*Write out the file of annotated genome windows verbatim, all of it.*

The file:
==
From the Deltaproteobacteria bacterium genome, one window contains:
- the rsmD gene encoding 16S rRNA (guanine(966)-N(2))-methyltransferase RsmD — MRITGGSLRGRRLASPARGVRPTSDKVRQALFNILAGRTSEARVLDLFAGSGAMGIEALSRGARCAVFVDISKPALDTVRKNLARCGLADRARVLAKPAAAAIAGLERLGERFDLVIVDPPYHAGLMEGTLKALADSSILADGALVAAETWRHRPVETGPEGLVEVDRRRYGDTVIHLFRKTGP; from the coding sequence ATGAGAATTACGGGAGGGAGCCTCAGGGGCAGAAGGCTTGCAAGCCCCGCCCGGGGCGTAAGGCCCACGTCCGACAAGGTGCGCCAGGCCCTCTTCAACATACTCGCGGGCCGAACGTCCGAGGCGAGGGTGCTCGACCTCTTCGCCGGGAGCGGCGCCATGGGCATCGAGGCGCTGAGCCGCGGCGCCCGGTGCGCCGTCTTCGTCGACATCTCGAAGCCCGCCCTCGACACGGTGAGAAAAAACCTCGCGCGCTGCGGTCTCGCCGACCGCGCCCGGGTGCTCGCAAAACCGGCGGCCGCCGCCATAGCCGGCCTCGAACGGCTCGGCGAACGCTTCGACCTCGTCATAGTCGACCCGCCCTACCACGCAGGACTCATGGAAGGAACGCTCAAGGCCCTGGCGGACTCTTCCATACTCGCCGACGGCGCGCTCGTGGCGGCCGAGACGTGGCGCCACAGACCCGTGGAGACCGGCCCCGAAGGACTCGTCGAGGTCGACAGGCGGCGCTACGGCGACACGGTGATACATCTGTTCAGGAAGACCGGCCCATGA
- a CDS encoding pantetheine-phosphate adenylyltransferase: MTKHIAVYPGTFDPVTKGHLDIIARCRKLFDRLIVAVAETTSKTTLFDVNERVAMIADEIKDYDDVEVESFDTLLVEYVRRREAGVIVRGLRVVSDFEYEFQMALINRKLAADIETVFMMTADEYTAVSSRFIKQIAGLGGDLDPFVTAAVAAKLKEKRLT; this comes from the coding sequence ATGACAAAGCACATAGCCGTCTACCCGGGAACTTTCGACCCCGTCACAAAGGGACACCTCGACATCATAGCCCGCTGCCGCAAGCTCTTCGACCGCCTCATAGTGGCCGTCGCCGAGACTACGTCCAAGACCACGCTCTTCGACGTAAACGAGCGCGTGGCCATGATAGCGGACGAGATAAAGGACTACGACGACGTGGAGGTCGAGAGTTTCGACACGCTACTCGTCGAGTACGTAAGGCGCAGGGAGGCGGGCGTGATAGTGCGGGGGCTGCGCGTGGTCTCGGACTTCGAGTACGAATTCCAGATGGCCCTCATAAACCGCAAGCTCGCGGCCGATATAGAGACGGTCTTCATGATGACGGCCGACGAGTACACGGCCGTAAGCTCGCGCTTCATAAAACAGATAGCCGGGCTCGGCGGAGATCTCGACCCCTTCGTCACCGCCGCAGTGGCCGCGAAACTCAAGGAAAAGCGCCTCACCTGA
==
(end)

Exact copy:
From the Deltaproteobacteria bacterium genome, one window contains:
- the rsmD gene encoding 16S rRNA (guanine(966)-N(2))-methyltransferase RsmD — MRITGGSLRGRRLASPARGVRPTSDKVRQALFNILAGRTSEARVLDLFAGSGAMGIEALSRGARCAVFVDISKPALDTVRKNLARCGLADRARVLAKPAAAAIAGLERLGERFDLVIVDPPYHAGLMEGTLKALADSSILADGALVAAETWRHRPVETGPEGLVEVDRRRYGDTVIHLFRKTGP; from the coding sequence ATGAGAATTACGGGAGGGAGCCTCAGGGGCAGAAGGCTTGCAAGCCCCGCCCGGGGCGTAAGGCCCACGTCCGACAAGGTGCGCCAGGCCCTCTTCAACATACTCGCGGGCCGAACGTCCGAGGCGAGGGTGCTCGACCTCTTCGCCGGGAGCGGCGCCATGGGCATCGAGGCGCTGAGCCGCGGCGCCCGGTGCGCCGTCTTCGTCGACATCTCGAAGCCCGCCCTCGACACGGTGAGAAAAAACCTCGCGCGCTGCGGTCTCGCCGACCGCGCCCGGGTGCTCGCAAAACCGGCGGCCGCCGCCATAGCCGGCCTCGAACGGCTCGGCGAACGCTTCGACCTCGTCATAGTCGACCCGCCCTACCACGCAGGACTCATGGAAGGAACGCTCAAGGCCCTGGCGGACTCTTCCATACTCGCCGACGGCGCGCTCGTGGCGGCCGAGACGTGGCGCCACAGACCCGTGGAGACCGGCCCCGAAGGACTCGTCGAGGTCGACAGGCGGCGCTACGGCGACACGGTGATACATCTGTTCAGGAAGACCGGCCCATGA
- a CDS encoding pantetheine-phosphate adenylyltransferase: MTKHIAVYPGTFDPVTKGHLDIIARCRKLFDRLIVAVAETTSKTTLFDVNERVAMIADEIKDYDDVEVESFDTLLVEYVRRREAGVIVRGLRVVSDFEYEFQMALINRKLAADIETVFMMTADEYTAVSSRFIKQIAGLGGDLDPFVTAAVAAKLKEKRLT; this comes from the coding sequence ATGACAAAGCACATAGCCGTCTACCCGGGAACTTTCGACCCCGTCACAAAGGGACACCTCGACATCATAGCCCGCTGCCGCAAGCTCTTCGACCGCCTCATAGTGGCCGTCGCCGAGACTACGTCCAAGACCACGCTCTTCGACGTAAACGAGCGCGTGGCCATGATAGCGGACGAGATAAAGGACTACGACGACGTGGAGGTCGAGAGTTTCGACACGCTACTCGTCGAGTACGTAAGGCGCAGGGAGGCGGGCGTGATAGTGCGGGGGCTGCGCGTGGTCTCGGACTTCGAGTACGAATTCCAGATGGCCCTCATAAACCGCAAGCTCGCGGCCGATATAGAGACGGTCTTCATGATGACGGCCGACGAGTACACGGCCGTAAGCTCGCGCTTCATAAAACAGATAGCCGGGCTCGGCGGAGATCTCGACCCCTTCGTCACCGCCGCAGTGGCCGCGAAACTCAAGGAAAAGCGCCTCACCTGA